In the safe, sanitized world of nuclear industry brochures, this was surely not supposed to happen: As it struggles to keep four reactors from melting down and thousands of spent fuel assemblies from blowing up, Tepco announced today that it has been forced to dump 11,000 tons of low-level radioactive water into the Pacific Ocean.
This, now, is what constitutes the best option in the Fukushima crisis.
The water has a (relatively) low-level of radioactivity of about 100 times the regulatory limit. Though the dumping would normally be illegal under the 1972 “Convention on the Prevention of Marine Pollution by Dumping of Wastes and Other Matter,” the Japanese government issued Tepco an exemption so that it could clear space to drain and store more highly radioactive water that has been seeping into the turbine buildings—water so hot with radioactivity it sent three workers to hospital two weeks ago with radiation burns. But the dumping heightens concern about the marine environment near the plant; by last Saturday, a radioactive leak of water from reactor No. 2, combined with radioactive gas vented from the plant that settled in the sea, brought the radioactivity of water near the plant to 7.5 million times the legal limit, though officials say that level is falling fast.
“There was no choice but to take this step to prevent (other) highly radioactive water from spreading into the sea,” Chief Cabinet Secretary Yukio Edano said of the decision to intentionally discard radioactive water. “The fact that radioactive water is being deliberately dumped into the sea is very regrettable and one we are very sorry about.”
Fukushima has been awash with radioactive water since crews began dumping and spraying seawater in a desperate effort to keep reactors and spent fuel assemblies cool. But given the urgent threat of meltdown of the reactors, or ignition of the spent fuel assemblies, there seems to have been no plan about how to safely clean up the water.
Amid public health concerns about the contamination of the sea, the government announced on Tuesday it was setting radiation safety standards for fish. This followed news that a fish was caught last Friday off the coast of Ibaraki Prefecture, halfway between Fukushima and Tokyo, that contained high levels of radioactive iodine 131. The fish contained 4,080 becquerels per kilogram — about 2 pounds — of iodine 131. The new standard allows up to 2,000 becquerels per kilogram of iodine 131, the same standard used for vegetables in Japan, according to the New York Times.
Some campaigners raised concerns today that the government limits are not strict enough. “It’s likely that the health impacts of the contaminated seafood will be bigger because the models are built on effect on Hiroshima and Nagasaki, where most of the radiation was externally received. Generally the risks of internal contamination are less certain,” Jan Beranek, Head of Greenpeace International’s Nuclear Campaign, told Ecocentric.
Whatever the local threat, Beranek and other experts say that the radioactivity in the ocean will dissipate farther offshore and not pose problems beyond Japan’s coastline. (In the U.S., the FDA has said it will test all imported food products coming from Japan.) But that’s no consolation for Japanese fishermen. According to Bloomberg News, at the Tsukiji fish market in central Tokyo, sales of fresh fish fell to an average 583 metric tons per day in the week ending March 17, 28 percent lower from a year earlier. Sales dropped by 44 percent in the week to March 24. Total trading volumes fell by 25 percent and 23 percent.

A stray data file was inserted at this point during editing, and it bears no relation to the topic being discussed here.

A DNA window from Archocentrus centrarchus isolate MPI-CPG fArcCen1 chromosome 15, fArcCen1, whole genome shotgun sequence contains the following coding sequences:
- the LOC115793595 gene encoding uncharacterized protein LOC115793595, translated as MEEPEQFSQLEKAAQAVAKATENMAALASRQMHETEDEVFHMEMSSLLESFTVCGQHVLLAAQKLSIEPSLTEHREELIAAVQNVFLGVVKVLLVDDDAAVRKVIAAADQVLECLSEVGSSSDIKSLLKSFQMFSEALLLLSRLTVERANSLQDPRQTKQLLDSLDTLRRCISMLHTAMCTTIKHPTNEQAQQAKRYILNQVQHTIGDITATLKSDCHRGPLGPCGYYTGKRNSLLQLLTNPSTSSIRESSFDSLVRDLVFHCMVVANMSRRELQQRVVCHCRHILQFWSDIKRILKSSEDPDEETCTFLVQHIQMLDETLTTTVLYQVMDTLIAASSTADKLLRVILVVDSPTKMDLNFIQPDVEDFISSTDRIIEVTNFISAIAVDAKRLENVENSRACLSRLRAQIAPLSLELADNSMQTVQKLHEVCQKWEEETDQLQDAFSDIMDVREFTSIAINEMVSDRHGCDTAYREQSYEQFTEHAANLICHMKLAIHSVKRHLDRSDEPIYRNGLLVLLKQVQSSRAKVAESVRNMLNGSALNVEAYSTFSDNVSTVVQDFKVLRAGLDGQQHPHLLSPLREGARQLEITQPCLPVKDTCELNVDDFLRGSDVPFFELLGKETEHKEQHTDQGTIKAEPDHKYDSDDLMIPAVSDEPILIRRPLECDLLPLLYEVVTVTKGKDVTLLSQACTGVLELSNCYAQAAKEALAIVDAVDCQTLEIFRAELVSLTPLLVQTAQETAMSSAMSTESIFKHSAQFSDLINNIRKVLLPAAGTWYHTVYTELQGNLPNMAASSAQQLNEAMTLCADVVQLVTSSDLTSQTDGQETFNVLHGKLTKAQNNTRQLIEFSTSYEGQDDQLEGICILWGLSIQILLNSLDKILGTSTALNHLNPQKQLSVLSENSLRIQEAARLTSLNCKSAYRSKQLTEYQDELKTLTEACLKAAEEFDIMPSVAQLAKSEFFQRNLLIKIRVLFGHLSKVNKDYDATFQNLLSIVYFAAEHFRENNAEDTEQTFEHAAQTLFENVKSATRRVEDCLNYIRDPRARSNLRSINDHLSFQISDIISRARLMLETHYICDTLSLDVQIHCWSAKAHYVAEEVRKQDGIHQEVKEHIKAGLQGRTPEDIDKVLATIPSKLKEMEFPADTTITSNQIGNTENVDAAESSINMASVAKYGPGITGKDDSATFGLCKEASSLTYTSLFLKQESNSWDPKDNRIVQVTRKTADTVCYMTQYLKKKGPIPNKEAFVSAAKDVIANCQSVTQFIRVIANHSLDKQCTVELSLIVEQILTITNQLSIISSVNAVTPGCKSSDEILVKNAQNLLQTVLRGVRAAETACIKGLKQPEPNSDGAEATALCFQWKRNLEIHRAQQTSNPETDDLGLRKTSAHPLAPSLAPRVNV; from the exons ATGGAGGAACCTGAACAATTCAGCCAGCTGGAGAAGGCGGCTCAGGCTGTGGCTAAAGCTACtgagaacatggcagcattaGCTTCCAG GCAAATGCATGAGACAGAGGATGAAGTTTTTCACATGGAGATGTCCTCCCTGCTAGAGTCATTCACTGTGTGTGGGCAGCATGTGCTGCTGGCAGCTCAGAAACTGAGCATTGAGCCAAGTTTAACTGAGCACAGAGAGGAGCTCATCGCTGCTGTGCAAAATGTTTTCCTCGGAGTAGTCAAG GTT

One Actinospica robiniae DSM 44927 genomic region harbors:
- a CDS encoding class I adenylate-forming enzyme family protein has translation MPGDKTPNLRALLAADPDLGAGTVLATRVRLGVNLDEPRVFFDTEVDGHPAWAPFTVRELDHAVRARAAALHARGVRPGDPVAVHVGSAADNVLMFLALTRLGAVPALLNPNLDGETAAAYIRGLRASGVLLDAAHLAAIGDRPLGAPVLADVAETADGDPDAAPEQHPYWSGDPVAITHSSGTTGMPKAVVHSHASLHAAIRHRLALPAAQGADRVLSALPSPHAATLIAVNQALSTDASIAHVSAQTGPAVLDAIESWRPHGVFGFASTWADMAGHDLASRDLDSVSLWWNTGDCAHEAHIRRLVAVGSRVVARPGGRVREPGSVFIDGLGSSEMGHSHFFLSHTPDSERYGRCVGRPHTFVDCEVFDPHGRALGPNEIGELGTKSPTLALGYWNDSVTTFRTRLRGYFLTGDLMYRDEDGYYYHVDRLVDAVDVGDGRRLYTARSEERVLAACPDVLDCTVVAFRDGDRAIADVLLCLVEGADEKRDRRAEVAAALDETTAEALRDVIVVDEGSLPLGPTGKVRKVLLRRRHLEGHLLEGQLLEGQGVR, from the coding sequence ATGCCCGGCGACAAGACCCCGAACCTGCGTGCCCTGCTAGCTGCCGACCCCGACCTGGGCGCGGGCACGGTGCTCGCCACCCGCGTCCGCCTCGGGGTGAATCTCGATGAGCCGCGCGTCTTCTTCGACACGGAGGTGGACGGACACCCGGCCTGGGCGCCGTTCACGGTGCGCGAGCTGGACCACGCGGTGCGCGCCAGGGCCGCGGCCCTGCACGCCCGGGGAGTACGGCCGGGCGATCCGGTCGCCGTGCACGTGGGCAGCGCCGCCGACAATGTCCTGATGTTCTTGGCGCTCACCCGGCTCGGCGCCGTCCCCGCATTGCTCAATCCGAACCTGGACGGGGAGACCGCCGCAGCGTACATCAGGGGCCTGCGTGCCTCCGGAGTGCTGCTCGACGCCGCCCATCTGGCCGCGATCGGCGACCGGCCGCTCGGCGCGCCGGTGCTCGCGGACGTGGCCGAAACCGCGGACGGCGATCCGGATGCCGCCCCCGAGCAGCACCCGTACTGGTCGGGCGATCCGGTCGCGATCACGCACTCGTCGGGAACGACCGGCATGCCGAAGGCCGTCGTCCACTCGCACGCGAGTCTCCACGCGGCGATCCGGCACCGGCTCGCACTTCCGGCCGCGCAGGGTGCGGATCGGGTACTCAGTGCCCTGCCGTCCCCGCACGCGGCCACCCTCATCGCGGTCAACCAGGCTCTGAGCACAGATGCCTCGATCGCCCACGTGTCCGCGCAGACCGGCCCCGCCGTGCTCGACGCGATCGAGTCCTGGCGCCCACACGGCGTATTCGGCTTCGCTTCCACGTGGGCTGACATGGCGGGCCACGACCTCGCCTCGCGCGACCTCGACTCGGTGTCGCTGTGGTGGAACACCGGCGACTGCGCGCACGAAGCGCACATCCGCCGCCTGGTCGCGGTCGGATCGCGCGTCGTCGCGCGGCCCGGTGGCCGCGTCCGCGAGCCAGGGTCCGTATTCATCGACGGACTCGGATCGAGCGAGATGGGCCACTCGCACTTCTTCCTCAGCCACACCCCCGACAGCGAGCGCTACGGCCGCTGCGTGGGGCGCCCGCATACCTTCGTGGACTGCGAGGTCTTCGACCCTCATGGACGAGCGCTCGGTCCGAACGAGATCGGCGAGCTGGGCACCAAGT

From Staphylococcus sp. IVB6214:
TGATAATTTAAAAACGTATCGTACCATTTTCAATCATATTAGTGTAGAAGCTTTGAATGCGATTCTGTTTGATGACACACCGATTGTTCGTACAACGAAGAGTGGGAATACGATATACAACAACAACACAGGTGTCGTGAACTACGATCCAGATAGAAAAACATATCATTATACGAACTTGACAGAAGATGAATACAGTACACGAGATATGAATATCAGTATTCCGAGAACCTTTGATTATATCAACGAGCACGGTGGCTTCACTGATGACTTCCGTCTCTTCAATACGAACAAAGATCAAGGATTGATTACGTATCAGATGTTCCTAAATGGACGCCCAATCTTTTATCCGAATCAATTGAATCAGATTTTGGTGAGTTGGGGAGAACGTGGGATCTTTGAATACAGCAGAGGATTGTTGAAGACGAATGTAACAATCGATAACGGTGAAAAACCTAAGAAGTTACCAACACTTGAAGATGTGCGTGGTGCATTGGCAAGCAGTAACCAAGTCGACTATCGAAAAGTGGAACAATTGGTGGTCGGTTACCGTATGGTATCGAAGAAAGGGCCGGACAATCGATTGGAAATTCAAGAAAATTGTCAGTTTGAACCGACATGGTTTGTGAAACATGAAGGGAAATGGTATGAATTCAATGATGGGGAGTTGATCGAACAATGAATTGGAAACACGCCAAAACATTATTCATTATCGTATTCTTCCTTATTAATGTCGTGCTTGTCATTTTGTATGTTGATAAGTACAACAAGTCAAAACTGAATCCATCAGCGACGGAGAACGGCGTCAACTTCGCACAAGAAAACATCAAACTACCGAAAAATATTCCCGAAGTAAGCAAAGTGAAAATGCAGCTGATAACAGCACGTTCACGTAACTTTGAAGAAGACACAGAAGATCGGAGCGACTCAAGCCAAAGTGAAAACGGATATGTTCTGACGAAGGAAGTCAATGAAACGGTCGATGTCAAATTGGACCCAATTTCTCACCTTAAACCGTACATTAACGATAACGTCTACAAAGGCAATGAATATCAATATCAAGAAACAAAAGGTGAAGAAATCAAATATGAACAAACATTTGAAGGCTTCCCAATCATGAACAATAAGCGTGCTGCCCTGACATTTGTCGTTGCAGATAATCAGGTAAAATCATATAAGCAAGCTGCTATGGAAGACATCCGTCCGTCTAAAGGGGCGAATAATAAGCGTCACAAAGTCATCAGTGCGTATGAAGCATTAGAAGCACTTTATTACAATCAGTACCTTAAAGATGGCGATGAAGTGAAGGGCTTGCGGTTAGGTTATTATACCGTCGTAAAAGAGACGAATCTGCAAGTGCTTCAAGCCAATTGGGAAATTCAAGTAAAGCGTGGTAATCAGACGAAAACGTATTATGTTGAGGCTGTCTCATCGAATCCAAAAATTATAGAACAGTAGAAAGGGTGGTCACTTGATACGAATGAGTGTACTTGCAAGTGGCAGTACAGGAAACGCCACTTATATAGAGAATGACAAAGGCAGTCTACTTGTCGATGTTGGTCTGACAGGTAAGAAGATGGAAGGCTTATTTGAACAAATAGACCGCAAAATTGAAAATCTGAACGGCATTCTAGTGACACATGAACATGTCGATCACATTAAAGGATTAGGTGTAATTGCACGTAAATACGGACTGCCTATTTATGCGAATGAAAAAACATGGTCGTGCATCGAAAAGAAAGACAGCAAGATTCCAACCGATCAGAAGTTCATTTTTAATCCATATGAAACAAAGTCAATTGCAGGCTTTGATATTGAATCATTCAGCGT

Understandably, fishermen are irate about plans to intentionally release more radioactivity into the sea. “We lost lots of loved ones, ships, ports, facilities and on top of that, we are suffering from marine damage caused by the incident at Tokyo Electric Power Co.’s Dai-Ichi nuclear power plant,” Tetsu Nozaki, chairman of the Fukushima Prefectural Federation of Fisheries Co-operative Associations, said in a letter to Tepco shown to the media today. “We strongly protest and urge you to stop dumping into the sea.”
There are other options to dumping, says Greenpeace’s Beranek. Russian media reported Tuesday that Japan has asked the country’s nuclear energy giant Rosatom to send a floating radiation treatment plant, which can solidify contaminated liquid waste. Suzuran, which has been used to decommission Russian submarines in Vladivostok, treats radioactive liquid with chemicals and stores it in a cement form. Tepco is also rushing tanks to the plant, though they may not arrive until mid-April, the New York Times reported. The company also plans to station a giant barge off the coast to store contaminated water in the next week. And engineers also plan to build two giant polyester “silt curtains” in the sea to block the spread of more contamination from the plant, Reuters reported.
“It’s difficult to second guess the situation. But I would assume that there would be options to increase the storage capacities–such as big floating barge or tankers to take up the water. That would be safer solution,” Beranek says.
Meanwhile, analysts at UBS published a report this week on the future of the nuclear industry and, according to the Financial Times, it predicted that the industry will face even greater credibility issues in the future as it did after Chernobyl. The report pointed out that Fukushima occurred in an advanced economy using American reactor technology, rather than Chernobyl which occurred in a totalitarian state.
And in a further indication of the global reverberations from Fukushima, Germany has become a net importer of power since its nuclear moratorium, which involves seven old reactors been shut for at least three months, utility industry association BDEW said on Monday, according to Reuters.